The danger is that we get explanations that are rooted in a single anecdote. Clearly, one aspect of these riots is that they were heterogeneous. They were heterogeneous on three levels. They were heterogeneous in terms of different events in different places on different nights. They were heterogeneous in terms of different people acting on different bases in the same event. They also had mixed and complex motivations. Therefore to use one anecdote and to generalise on the basis of it is necessarily going to be wrong.
If there is a bias that I’ve come across, it is the attempt by a media system – which has 24-hour rolling news – to push people to give explanations that can’t possibly be right. And again, the point about science, of course, is not only is it empirically based, but good science also guides you towards the important questions to ask about the data. To my mind, what our psychological science gives us is – at this stage – an indication of the types of questions we should be asking about the riots. But, of course, it can’t give us instant answers – it would be like asking a doctor to diagnose a patient when they haven’t thoroughly examined the patient.
We don’t know what happened.
What of the reactionary response – by both right and left – to pinpoint this on the ‘marginalised’?
It’s always been an instant response to riots to say that they are the marginal in society, they are people who are already violent in society. Those studies that have been done – and the biggest study was the Kerner Commission after the American riots of the 60s – showed that the average ghetto rioter was not marginal. On the whole they were more educated than the norm, at least in the communities that participated. They were more likely to be members of more community organisations, and they were less likely to have a criminal background. So again, the presupposition that this is a gang phenomenon is untested – we simply don’t know.
Or again, that somehow there is a loss of parental respect. What our own research and contemporary research has shown that young people involved in violence don’t want their parents to know. They do it in such a way that their parents don’t hear about it. But then when their mums do hear about this they don’t like it, in fact they’re upset if their parents are upset. The notion that these are people who come from broken homes and don’t give a damn what their parents think and we’ve got this young feral generation – again, this is an entirely untested set of assumptions based, on the whole, on political presuppositions.
The explanations that are coming out are very much bound up with this politics of blame.
Is the politics of blame not present in the media as well, and perhaps indirectly perpetuated by academics?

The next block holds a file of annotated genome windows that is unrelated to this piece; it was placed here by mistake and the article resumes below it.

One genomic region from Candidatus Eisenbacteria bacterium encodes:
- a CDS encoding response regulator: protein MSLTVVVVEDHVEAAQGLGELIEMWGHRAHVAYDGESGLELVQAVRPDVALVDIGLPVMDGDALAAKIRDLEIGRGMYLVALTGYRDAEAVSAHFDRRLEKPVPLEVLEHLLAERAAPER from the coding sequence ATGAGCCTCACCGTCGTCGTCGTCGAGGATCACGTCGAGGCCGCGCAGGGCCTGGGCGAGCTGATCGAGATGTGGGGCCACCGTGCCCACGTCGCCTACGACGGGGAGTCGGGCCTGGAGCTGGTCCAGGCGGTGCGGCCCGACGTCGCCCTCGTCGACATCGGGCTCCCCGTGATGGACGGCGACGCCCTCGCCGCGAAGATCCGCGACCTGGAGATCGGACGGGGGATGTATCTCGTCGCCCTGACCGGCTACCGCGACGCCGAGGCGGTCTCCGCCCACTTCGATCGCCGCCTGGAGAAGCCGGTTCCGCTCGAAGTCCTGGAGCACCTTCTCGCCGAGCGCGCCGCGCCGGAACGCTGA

One of the problems, I think, is that 24-hour rolling news and the desire for instant accounts and instant explanations mean that we make claims on events before we know what those events are. In part, of course, it’s academics themselves. Especially in the current ‘impact’ climate, academics want that visibility, they want to come out and say these things, they want to claim their patch, they want to be the expert so they can claim their funding. So we’re not entirely innocent victims, we’re part and parcel of this system.
Journalists are working to very tight deadlines. They have to get hold of somebody, so they will get hold of whoever is available – it doesn’t have to be the best person. And the other thing is, of course, journalists want news. They want somebody to say something controversial. If you look at a radio interview or a TV interview and they all agree and form a consensus, that’s not interesting.
Academics are sometimes lazy as well. They will talk, and they will offer opinions on things for which they are non-experts. On the one hand, we have a responsibility to put our ideas in the public domain – we absolutely do. But at the same time, we need to restrain ourselves to talking about things where we have something distinctive to say that is based on a particular knowledge of the area.
It’s hard, sometimes, to limit yourself. When you have a charming journalist who invites you to go beyond the boundaries, it does happen. And that’s quite flattering. Especially at an international level – if someone from another country phones you up there is that sense that ‘Oh, this makes me an international expert’. There are great temptations. We have to be very clear about the limits.
Is this a particular burden of the social sciences? It’s tantamount to a stem cell biologist being called in to comment on a behavioural biology story – something you’d rarely see. But, in one week, we’ve had clinical psychologists or neuroscientists who have, all of a sudden, become experts in crowd psychology.
We have also had epidemiologists talking about crowds and taking literally the metaphor of contagion. So there is a real danger of people straying into areas they know nothing about and talking nonsense as a result.